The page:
Washington, May 26 (ANI): A team of scientists claim to have finally concluded what ended the age of the dinosaurs - an asteroid.
The discovery of a massive crater at Chicxulub in Mexico's Yucatán Peninsula in 1991 strengthened that hypothesis.
The Chicxulub crater is more than 120 miles wide - about the distance from Fairbanks to the Arctic Circle - and scientists believe it was created when an asteroid more than six miles wide crashed into Earth 65 million years ago.
The cataclysmic impact - a million times more powerful than the largest nuclear bomb ever tested - triggered massive earthquakes, atmospheric discharge and oceanic upheaval.
The ensuing mass extinction ended both the reign of the dinosaurs and the Cretaceous period, which gave way to the Paleogene period.
This theory, having steadily accumulated evidence, was thought to be a near-consensus view.
Recently, however, in a series of articles, researchers posed an alternate hypothesis for the mass extinction.
Some scientists claim that long-term volcanic activity at the Deccan Traps, in what is now India, caused acid rain and global cooling, gradually making life untenable for the dinosaurs and other large animals.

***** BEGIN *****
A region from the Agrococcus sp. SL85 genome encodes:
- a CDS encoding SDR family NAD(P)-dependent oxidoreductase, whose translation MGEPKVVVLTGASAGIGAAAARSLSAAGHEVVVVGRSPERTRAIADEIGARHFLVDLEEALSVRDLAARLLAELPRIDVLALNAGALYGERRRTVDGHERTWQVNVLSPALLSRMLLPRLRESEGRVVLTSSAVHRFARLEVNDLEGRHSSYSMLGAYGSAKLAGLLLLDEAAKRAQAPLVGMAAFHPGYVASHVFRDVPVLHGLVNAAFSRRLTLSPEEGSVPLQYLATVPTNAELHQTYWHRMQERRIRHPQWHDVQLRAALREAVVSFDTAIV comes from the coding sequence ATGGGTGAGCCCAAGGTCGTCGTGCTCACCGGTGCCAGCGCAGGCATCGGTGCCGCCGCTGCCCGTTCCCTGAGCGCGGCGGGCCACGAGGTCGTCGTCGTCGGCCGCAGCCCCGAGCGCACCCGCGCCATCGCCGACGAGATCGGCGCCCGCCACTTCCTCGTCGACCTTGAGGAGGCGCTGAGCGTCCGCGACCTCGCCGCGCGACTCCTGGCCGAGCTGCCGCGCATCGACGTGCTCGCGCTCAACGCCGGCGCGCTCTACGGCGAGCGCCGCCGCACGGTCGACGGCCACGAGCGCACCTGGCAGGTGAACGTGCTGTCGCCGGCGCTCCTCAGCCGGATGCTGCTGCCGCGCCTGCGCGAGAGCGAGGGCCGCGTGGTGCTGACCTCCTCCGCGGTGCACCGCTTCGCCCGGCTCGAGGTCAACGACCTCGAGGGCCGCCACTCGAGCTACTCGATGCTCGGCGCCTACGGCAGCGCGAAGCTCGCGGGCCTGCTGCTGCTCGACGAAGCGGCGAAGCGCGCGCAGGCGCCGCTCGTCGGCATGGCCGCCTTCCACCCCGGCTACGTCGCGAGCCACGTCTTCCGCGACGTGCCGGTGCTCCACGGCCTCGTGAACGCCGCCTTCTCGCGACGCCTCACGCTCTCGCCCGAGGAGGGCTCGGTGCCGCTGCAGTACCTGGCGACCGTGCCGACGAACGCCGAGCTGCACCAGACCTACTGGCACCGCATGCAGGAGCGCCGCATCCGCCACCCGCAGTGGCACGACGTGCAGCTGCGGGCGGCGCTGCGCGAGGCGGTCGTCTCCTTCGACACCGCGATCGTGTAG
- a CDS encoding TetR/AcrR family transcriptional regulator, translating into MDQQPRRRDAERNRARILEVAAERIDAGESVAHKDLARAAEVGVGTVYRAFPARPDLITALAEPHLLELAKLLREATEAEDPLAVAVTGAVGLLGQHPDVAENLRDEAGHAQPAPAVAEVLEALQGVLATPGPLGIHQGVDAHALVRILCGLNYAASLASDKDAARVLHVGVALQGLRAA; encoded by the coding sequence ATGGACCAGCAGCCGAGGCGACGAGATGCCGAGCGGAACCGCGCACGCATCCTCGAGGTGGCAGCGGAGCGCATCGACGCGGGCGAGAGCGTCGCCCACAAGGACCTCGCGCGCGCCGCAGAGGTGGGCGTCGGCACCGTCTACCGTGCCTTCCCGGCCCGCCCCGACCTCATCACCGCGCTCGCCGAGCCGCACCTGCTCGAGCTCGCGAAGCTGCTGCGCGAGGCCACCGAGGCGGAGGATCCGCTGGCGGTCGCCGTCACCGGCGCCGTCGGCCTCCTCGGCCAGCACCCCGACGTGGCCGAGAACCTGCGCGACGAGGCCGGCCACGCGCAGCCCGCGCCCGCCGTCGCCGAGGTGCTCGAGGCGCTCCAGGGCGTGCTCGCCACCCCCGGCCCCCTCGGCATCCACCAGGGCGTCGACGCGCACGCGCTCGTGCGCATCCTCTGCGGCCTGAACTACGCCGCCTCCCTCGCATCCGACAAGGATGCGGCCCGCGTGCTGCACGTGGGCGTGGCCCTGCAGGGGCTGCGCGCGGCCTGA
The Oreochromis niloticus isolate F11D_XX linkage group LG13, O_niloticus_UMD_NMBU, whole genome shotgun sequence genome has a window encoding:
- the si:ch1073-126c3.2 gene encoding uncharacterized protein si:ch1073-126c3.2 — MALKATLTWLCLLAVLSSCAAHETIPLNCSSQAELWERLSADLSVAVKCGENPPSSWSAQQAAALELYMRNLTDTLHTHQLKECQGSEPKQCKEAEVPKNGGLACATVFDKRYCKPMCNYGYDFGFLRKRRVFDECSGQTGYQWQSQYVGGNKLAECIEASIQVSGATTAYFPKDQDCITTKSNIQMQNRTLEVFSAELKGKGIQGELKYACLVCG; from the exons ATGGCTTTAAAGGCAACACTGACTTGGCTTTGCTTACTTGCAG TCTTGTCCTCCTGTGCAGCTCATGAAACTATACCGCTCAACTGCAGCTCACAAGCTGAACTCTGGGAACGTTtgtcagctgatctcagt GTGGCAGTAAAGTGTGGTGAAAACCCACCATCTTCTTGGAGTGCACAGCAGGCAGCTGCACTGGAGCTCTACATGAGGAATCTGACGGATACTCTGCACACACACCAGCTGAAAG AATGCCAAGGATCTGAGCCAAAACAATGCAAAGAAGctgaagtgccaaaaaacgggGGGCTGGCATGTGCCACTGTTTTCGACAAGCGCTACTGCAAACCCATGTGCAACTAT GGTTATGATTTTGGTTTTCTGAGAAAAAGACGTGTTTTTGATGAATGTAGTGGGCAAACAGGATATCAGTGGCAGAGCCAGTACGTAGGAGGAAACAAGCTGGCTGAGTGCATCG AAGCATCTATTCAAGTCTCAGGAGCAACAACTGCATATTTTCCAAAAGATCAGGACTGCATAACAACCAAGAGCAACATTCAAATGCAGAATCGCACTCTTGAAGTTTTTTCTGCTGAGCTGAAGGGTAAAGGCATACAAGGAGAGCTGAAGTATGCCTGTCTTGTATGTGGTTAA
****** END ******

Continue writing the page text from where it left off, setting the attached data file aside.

They also suggest that the Chicxulub impact occurred some 300,000 years before the mass extinctions.
The alternate hypothesis spurred University of Alaska Fairbanks scientist Michael Whalen and other Chicxulub impact proponents to respond.
They argue that the geological record favors the Chicxulub impact event theory.
Whalen said: "It's as tight a case for a synchronous chain of events as we can find in the fossil record."
Whalen first began studying the Chicxulub site in 2002.
His analysis offered insight on the geography of the area prior to impact, how it changed during the impact and the eventual infill of the crater by limestones deposited after the impact event.
The research has appeared in the March 5 issue of the journal Science. (ANI)